Val Verde County Historical Commission
Southwest Texas Junior College
207 Wildcat, Del Rio, Texas 78840
The country around the lower Pecos is some of the most remote in Texas. C.L. Sonnichsen described the landscape in dramatic but accurate terms.
“Rolling hills of rock rubble and thin soil, lonely and naked as they were the day after Creation. Monstrous canyons gouged out by the Pecos and the Rio Grande hundreds of feet straight down through the primeval rock. Smaller canyons and arroyos crisscrossing the rugged slopes, their bleached and rocky beds dry as bones most of the year but raging like Niagara after a rain. Over all a mournful wind continually blowing—moving gently on the level places; racing and shrieking down the canyons like an army charging out of hell.”
Those winds, gentle and fierce, were the home of a pair of golden eagles who owned the air above the canyon of the Rio Grande, and owned a spot of cliffside, not a cave exactly, but a sheltered area under an overhang where they built their nest. Downstream from the nest, a short canyon emptied into the Rio Grande. Gravel poured out of the canyon during floods leaving an area of shallow water in the river’s bed. The canyon has long been known as Eagle’s Nest Canyon; the ford is Eagle’s Nest Crossing.
Pictographs in caves in Eagle’s Nest Canyon suggest that prehistoric Indians used the crossing, and various Indian bands in historic times are known to have used Eagle’s Nest Crossing to cross into Mexico or back again to the U.S. “To the west, on the Rio Bravo itself, was Eagle Nest Crossing, where in a steep defile a creek bearing the same name runs down to the river and makes possible a horseback crossing. It was here at Eagle’s Nest that part of Wildcat’s Seminole tribe crossed into Mexico on their home-seeking trek down from the reservation in the 1840s.”
The U.S. Army learned of the Crossing as soldiers pursued hostile Indians through the Pecos Country. Lt. John Bullis and his Seminole Scouts from Fort Clark in Kinney County “often trailed Indians to the crossing on the Rio Grande a few hundred yards below the eagle nest, and these military men undoubtedly camped near the crossing.” During one particular pursuit, the Medal of Honor fight where three soldiers won the award for saving their commanding officer occurred as the soldiers were following a trail to the Crossing. “On April 25, while on a routine scout in the lower Pecos country, Bullis, Sergeant John Ward, Trumpeter Isaac Payne, and Private Pompey Factor struck a fresh trail of some seventy-five horses leading from the white settlements towards the Eagle’s Nest crossing.”
Railroad surveyors also learned of the Crossing and its users in 1881 as the Southern Pacific Railroad began building its southern route across Texas. “From [McKenzie’s Crossing] we did not see any more Indians until we came to Eagle’s Nest, on the Rio Grande. We were camped some 350 feet above the level of the river bed, and were cutting out a trail wide enough for a burro to pass with a cask…to transport water from the river. We had stopped for the noon hour when we noticed nine Indians.” The Indians later fled, not having the opportunity to cross the river.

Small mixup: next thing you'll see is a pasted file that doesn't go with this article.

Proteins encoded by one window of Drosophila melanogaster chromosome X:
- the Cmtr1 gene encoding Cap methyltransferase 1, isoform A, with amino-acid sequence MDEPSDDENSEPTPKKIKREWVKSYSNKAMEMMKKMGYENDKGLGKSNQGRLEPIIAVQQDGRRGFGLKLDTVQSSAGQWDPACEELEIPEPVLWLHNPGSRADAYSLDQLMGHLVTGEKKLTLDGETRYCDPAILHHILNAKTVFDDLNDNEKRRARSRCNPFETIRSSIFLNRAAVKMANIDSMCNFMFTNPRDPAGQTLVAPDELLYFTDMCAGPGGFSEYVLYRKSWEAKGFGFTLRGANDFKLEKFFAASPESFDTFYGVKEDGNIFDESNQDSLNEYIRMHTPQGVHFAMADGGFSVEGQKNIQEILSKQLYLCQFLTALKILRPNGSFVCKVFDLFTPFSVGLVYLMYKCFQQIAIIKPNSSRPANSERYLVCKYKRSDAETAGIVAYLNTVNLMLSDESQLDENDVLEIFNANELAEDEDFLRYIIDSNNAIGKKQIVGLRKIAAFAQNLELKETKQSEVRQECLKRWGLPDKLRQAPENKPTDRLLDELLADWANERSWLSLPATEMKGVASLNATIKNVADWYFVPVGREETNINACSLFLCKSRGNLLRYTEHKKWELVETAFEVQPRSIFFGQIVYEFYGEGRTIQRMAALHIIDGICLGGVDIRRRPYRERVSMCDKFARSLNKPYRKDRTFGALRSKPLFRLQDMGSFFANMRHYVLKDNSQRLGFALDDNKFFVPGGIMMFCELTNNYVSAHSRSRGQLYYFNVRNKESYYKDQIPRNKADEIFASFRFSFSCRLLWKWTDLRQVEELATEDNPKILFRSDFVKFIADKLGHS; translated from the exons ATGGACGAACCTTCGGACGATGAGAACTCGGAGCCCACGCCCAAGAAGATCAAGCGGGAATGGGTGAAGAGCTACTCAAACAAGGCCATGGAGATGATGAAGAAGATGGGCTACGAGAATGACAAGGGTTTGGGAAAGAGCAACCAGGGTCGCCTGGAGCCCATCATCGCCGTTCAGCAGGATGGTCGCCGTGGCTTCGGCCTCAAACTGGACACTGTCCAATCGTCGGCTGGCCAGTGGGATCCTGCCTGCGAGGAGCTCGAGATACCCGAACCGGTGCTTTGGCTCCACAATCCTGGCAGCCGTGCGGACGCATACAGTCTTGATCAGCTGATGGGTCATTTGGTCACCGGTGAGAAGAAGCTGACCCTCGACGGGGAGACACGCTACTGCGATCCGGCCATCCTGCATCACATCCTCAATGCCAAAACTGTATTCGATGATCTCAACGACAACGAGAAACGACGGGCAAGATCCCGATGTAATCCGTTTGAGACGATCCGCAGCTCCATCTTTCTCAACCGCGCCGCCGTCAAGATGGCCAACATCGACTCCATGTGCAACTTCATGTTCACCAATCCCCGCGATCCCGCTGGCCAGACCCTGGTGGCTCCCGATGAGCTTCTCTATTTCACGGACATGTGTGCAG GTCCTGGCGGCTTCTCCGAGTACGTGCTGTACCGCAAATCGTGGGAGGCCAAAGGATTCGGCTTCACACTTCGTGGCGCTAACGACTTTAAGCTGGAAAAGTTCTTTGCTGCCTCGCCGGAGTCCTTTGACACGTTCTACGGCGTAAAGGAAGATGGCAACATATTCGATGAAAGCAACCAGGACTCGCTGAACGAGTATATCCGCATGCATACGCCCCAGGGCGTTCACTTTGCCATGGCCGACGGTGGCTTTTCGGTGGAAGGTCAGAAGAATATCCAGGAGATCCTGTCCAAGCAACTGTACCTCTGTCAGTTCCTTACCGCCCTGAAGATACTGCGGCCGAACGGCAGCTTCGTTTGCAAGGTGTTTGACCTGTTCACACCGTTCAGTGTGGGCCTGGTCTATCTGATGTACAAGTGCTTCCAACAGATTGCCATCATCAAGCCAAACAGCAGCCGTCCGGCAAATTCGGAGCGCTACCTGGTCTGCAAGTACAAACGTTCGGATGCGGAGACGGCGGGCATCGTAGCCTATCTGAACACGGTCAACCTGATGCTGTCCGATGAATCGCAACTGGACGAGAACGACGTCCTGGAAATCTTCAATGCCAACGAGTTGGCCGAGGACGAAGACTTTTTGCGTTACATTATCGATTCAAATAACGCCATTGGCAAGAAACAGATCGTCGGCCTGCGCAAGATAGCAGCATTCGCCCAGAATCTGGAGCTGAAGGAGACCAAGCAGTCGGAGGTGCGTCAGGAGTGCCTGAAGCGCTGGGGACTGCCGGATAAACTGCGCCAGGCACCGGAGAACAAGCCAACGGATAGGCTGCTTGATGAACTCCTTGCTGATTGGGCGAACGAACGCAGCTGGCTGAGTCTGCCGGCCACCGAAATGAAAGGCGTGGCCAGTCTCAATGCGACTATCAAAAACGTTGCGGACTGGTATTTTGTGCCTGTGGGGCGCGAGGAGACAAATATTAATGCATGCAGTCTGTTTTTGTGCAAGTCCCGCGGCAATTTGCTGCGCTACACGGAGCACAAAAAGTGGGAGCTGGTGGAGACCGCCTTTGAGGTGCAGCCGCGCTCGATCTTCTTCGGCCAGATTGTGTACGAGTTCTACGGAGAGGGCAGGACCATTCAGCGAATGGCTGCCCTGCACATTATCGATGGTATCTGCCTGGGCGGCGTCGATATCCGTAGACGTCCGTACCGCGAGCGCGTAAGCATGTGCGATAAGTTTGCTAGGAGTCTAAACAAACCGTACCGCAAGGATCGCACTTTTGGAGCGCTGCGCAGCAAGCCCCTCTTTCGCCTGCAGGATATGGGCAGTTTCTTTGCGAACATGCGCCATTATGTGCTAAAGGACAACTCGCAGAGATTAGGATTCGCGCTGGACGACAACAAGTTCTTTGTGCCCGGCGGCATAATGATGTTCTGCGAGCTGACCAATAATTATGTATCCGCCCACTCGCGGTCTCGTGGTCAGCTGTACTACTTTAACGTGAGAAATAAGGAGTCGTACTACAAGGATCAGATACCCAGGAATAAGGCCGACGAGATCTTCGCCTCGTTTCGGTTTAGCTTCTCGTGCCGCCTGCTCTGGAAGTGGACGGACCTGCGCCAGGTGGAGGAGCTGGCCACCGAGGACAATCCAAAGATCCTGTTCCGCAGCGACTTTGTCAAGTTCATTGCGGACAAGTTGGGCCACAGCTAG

Ranchers in the Pecos Country also used Eagle’s Nest Crossing to move livestock. Many of the ranchers owned or leased land in Mexico. These men would move cattle to and from their Mexican holdings over the Crossing. Bootleggers also used the Crossing, and customs officials sometimes staked out the area to arrest them.
When the construction camp of Vinegarroon closed, saloon-keeper Roy Bean moved to Eagle’s Nest, where he thought he could stay in the West and stay in business. “A card from Roy, from Beanville [in southwest San Antonio,] ‘On the Banks of the Rio Grande, Eagle’s Nest Springs, Pecos Co., H’d Quarters Depot Saloon, Munroe’s Camp No. 6, July 25, 1882.’” During 1882 others beside Bean were concluding that Eagle’s Nest might survive the completion of railroad construction. A San Antonio newspaperman reported from “Eaglenest” later in the year that most of the construction camps were closing—but: “The ‘Eagle Nest City’ has grown small owing to the many camps being removed. The possibilities for the future point to it as a site of a railroad depot and a town of some importance.”
The early town was described with a little more detail in another newspaper report. “Eagle Nest [sic] is one of the most peculiar places in the state. It lies in a valley and yet is considerably above the Rio Grande. It is now quite a city of tents, upwards of 300 being scattered around; some of them being 50 by 100 ft. The only wood building being the store of Max Meyer, who has a good stock and does a good business. There are, at the lowest estimates 20 saloons and gambling tents, two tents of ill fame, and a dance hall, which is on full run every Sunday and two or three times a week.”
The Eagle’s Nest camp was also a temporary home for a company of Texas Rangers. Rangers had been stationed there to maintain the peace (as best as it could be maintained) and enforce the law. The camp was also home to soldiers of the cavalry who made their home at Camp Langtry; although, soldiers were a common sight all along the rail line during construction.
Rangers returned to Eagle’s Nest Crossing in 1896. Roy Bean had arranged for a prizefight, which was illegal in Texas and most other states. Advertising was required to get the spectators on the train from El Paso, but it also allowed the lawmen to board the train. Everyone got off at Langtry and followed the saloon-keeper down the cliffs into the Rio Grande canyon east of town. There at the Crossing, a boxing ring had been set up. Since the ring was on the south side of the international boundary, the Rangers sat on the cliffs and watched the fight.